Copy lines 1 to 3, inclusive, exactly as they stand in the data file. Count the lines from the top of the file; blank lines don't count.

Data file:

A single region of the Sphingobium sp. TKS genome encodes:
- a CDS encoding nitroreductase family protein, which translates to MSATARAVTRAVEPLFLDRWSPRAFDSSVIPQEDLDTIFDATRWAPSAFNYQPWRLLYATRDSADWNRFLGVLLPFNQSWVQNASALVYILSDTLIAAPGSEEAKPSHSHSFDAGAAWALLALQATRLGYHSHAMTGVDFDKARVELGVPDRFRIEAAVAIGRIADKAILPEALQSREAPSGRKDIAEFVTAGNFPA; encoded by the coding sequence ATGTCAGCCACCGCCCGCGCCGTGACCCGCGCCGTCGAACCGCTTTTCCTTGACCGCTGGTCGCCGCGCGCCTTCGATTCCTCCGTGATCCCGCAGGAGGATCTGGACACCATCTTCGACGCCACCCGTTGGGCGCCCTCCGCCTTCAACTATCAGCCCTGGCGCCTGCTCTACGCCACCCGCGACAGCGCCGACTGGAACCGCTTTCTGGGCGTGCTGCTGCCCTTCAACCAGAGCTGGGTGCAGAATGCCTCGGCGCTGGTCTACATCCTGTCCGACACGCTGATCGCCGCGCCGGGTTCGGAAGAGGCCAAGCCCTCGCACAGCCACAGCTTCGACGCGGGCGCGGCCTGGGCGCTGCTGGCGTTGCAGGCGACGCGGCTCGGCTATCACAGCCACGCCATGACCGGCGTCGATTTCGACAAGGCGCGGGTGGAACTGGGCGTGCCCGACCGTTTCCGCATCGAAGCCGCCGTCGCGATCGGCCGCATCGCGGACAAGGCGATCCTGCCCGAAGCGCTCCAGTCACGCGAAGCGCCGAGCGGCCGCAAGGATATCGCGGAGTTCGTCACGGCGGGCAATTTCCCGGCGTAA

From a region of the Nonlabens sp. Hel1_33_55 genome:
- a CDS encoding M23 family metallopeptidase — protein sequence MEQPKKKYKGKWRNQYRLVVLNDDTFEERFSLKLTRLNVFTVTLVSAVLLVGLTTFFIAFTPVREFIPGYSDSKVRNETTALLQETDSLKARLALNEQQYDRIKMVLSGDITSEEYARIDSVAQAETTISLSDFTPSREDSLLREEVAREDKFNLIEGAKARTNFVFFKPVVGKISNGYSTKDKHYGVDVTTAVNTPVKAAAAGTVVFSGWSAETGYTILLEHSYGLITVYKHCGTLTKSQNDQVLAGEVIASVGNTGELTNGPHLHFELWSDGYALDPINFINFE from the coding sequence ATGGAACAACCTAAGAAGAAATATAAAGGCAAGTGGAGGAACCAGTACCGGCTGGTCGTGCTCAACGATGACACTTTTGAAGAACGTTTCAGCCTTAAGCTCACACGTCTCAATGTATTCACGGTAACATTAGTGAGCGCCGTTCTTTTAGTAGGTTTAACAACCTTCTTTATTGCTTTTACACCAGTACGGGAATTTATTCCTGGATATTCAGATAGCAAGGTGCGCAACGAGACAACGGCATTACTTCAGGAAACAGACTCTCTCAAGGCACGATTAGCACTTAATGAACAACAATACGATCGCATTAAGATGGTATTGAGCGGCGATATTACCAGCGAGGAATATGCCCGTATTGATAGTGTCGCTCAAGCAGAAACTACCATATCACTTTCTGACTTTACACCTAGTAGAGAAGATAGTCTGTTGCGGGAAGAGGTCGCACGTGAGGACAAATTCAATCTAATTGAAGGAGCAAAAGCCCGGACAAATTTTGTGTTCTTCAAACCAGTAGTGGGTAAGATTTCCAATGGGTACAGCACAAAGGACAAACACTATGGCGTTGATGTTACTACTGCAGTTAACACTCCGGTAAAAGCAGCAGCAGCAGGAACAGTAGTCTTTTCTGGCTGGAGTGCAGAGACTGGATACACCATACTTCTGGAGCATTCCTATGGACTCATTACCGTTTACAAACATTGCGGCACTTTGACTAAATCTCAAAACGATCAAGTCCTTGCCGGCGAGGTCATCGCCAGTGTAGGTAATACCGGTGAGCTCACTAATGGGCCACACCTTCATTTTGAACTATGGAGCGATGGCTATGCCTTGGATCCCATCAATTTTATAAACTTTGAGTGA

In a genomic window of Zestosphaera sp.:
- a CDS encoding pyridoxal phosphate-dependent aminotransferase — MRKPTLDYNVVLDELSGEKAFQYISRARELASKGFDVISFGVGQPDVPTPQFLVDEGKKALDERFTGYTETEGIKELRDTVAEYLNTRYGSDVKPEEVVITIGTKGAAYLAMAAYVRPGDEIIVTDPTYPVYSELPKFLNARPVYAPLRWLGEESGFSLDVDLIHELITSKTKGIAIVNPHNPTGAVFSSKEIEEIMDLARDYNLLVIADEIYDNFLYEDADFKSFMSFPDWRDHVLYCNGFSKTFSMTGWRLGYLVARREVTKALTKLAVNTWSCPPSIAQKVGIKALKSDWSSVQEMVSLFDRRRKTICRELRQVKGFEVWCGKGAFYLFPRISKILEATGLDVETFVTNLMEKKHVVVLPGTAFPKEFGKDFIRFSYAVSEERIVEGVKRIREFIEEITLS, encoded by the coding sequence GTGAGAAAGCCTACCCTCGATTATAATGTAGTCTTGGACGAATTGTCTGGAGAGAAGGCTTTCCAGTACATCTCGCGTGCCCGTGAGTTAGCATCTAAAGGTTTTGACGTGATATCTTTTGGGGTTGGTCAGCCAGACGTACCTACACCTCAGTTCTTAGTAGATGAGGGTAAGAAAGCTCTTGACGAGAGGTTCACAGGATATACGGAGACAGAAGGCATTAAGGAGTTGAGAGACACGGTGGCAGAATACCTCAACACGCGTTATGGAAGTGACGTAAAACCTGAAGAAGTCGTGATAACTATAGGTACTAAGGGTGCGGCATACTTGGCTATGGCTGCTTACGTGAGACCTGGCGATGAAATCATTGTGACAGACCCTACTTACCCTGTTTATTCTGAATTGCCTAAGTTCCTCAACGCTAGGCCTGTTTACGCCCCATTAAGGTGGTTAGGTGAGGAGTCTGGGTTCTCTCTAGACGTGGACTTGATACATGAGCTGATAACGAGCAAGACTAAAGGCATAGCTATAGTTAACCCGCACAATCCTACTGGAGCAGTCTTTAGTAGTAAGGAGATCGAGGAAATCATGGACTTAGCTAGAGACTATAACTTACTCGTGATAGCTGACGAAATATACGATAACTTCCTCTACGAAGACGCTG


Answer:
A single region of the Sphingobium sp. TKS genome encodes:
- a CDS encoding nitroreductase family protein, which translates to MSATARAVTRAVEPLFLDRWSPRAFDSSVIPQEDLDTIFDATRWAPSAFNYQPWRLLYATRDSADWNRFLGVLLPFNQSWVQNASALVYILSDTLIAAPGSEEAKPSHSHSFDAGAAWALLALQATRLGYHSHAMTGVDFDKARVELGVPDRFRIEAAVAIGRIADKAILPEALQSREAPSGRKDIAEFVTAGNFPA; encoded by the coding sequence ATGTCAGCCACCGCCCGCGCCGTGACCCGCGCCGTCGAACCGCTTTTCCTTGACCGCTGGTCGCCGCGCGCCTTCGATTCCTCCGTGATCCCGCAGGAGGATCTGGACACCATCTTCGACGCCACCCGTTGGGCGCCCTCCGCCTTCAACTATCAGCCCTGGCGCCTGCTCTACGCCACCCGCGACAGCGCCGACTGGAACCGCTTTCTGGGCGTGCTGCTGCCCTTCAACCAGAGCTGGGTGCAGAATGCCTCGGCGCTGGTCTACATCCTGTCCGACACGCTGATCGCCGCGCCGGGTTCGGAAGAGGCCAAGCCCTCGCACAGCCACAGCTTCGACGCGGGCGCGGCCTGGGCGCTGCTGGCGTTGCAGGCGACGCGGCTCGGCTATCACAGCCACGCCATGACCGGCGTCGATTTCGACAAGGCGCGGGTGGAACTGGGCGTGCCCGACCGTTTCCGCATCGAAGCCGCCGTCGCGATCGGCCGCATCGCGGACAAGGCGATCCTGCCCGAAGCGCTCCAGTCACGCGAAGCGCCGAGCGGCCGCAAGGATATCGCGGAGTTCGTCACGGCGGGCAATTTCCCGGCGTAA

From a region of the Nonlabens sp. Hel1_33_55 genome: